Written by Michael Ashman
Is death really “The End”, or is there an afterlife after all? David Gough contemplates this idea and so will you after looking at his art book titled "D3ad/Ends." The afterlife is a fixation of many religious beliefs, but the question of whether it exists or not has not been answered. It is one of the jobs that the church does to help alleviate any fears of death. By teaching its religious beliefs to others, the church hopes to save its people from hell and guide them to heaven. Importantly, the Christian belief in the afterlife is one focal point for Gough’s artworks. His infatuation with the growing radicalized “religious” community in the United States inspired him to start "The Theothanatos Series." Literally meaning “the death of God”, this series is devoted to icons of death and religion.
The number three is very important to the Christian religion. David Gough also obsesses about this number and uses the number three continuously in his series. He even uses the figure three to replace the letter “E” in the title of his art book. Many of the sections in the book also have the figure three in them. For example, “Thr33 Kings” is a section with two paintings with three skulls morphed together in each. “Is there Life After Death?,” which he created in 2010, shows three skulls shedding from each other through the top of the head. His work from the same year titled “Triumvirate” is a painting of three skulls fused together sharing the eye sockets of the middle skull.
Skulls and skeletons represent the death of the mortal form. Gough uses these as darker representations of the church. In his 2008 piece titled “Theothanatos III-Axiom,” the painted black cross on the skull represents the mask that the church puts on death. In a way, he is explaining how religion portrays itself as comforting people about the afterlife. If they follow the rules of the church, safety is in heaven, if not, eternal hell and damnation follow upon dying. Other skulls in the series deal with controversial relationships between religion and children, women, and science. In “Theothanatos V-Crevolutions” the artist reflects the dispute between creationism and evolution. By painting a calm monkey in one eye of the skull and an angry one in the other, he draws parallels from human and simian behaviors to rationalize the argument.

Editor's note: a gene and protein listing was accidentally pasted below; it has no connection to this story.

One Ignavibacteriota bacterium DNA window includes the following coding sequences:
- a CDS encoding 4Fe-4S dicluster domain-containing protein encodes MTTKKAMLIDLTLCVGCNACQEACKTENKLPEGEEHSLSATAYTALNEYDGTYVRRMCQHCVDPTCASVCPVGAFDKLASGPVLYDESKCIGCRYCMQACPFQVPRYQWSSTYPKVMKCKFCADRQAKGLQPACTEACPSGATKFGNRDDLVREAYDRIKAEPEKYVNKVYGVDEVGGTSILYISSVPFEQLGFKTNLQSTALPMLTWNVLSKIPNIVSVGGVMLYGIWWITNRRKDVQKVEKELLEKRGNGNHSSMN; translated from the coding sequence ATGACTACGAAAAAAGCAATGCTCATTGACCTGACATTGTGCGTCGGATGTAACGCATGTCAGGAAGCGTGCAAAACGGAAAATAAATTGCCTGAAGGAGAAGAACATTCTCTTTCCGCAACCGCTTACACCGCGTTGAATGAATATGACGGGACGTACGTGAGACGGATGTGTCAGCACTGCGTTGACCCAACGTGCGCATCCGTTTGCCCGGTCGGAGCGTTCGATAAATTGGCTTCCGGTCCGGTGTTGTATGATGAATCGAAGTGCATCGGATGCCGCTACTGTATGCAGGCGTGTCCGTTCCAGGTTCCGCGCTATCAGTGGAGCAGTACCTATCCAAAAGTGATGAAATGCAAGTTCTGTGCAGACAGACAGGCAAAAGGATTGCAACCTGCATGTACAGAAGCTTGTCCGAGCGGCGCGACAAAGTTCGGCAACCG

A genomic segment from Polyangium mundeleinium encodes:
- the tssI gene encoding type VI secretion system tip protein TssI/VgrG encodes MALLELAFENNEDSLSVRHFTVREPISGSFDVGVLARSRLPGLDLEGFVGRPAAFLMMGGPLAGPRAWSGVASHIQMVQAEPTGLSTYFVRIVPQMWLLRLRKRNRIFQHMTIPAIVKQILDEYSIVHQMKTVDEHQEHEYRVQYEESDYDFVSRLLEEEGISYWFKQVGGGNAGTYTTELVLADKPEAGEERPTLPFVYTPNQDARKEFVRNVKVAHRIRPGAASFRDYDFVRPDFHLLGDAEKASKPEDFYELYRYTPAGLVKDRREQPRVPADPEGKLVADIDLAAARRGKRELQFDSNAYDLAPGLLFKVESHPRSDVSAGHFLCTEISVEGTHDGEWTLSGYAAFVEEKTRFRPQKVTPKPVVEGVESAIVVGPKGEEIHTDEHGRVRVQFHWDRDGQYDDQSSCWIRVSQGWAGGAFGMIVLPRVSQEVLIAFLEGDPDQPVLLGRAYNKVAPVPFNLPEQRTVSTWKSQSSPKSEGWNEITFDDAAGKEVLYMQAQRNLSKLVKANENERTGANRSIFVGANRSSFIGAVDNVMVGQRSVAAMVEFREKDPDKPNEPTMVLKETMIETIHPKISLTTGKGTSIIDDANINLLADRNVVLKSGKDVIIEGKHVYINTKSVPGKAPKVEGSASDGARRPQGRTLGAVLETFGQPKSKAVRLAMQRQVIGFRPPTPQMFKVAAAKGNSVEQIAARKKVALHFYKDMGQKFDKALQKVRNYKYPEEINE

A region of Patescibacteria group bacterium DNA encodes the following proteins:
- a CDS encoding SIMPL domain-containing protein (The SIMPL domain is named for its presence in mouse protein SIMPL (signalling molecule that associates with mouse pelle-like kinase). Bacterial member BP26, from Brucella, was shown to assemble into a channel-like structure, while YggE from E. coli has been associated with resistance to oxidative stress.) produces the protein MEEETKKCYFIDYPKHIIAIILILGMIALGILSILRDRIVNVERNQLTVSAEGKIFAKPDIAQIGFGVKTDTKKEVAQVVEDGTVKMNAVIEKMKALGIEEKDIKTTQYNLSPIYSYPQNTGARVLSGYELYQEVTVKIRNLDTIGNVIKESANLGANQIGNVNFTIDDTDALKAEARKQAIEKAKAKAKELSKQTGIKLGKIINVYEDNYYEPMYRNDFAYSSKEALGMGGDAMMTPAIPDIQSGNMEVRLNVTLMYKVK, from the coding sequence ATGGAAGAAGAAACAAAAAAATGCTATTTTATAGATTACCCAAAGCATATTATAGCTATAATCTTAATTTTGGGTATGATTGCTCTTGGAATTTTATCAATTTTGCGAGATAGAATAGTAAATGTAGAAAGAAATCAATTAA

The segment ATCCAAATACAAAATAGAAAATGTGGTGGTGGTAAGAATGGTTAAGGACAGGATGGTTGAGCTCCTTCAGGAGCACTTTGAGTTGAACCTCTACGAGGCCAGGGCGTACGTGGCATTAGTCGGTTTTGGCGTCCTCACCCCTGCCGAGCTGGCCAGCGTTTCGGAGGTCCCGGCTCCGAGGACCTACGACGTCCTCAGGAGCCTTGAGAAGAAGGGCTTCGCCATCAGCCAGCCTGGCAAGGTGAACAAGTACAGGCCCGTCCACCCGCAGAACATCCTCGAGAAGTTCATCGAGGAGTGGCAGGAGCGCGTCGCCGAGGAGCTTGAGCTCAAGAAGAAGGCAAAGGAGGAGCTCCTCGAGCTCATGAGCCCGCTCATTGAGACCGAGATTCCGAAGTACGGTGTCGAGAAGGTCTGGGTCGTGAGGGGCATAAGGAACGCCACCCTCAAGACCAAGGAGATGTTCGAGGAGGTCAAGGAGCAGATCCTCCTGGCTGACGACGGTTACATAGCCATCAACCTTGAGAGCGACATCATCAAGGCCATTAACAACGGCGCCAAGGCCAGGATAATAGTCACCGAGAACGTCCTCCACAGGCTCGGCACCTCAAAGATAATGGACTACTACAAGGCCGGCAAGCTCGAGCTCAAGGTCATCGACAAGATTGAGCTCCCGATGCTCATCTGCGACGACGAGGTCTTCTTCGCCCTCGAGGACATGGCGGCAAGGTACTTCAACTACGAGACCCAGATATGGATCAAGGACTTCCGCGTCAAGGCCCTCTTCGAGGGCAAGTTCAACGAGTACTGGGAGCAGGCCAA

This art book gives a lot of detail on Gough’s life and art. Each section in the book has a short story by the author. The stories relate to his life, school, art, and relationship with religion. Christianity definitely inspired some of the titles in the book such as, “The B3ginning,” “New Testament” and “Fall3n Eden”. They add to the artist’s background and another layer behind some of his artwork. A foreword by his friend, David Buckley, gives us more information about Gough’s life in Liverpool, U.K. While Gough’s introduction, on the other hand, gives us more details into the back story that started his “Theothanatos” series. The well made art book published by Darq Matter Publishing, features very big, even full page, images ensuring every dark, disturbing, and grim detail can be seen.
If there really is something after death, has David Gough figured it out? Nothing is for certain, except for the inevitable “Dead End” we must all face eventually. David Gough’s "D3ad/Ends" can be bought at Thumbprint Gallery and at Thumbprint Gallery’s online store. The public is welcome to visit Thumbprint Gallery at 920 Kline Street in La Jolla. The gallery is open Wednesdays, Thursdays, Fridays, and Saturdays from 12pm to 4pm.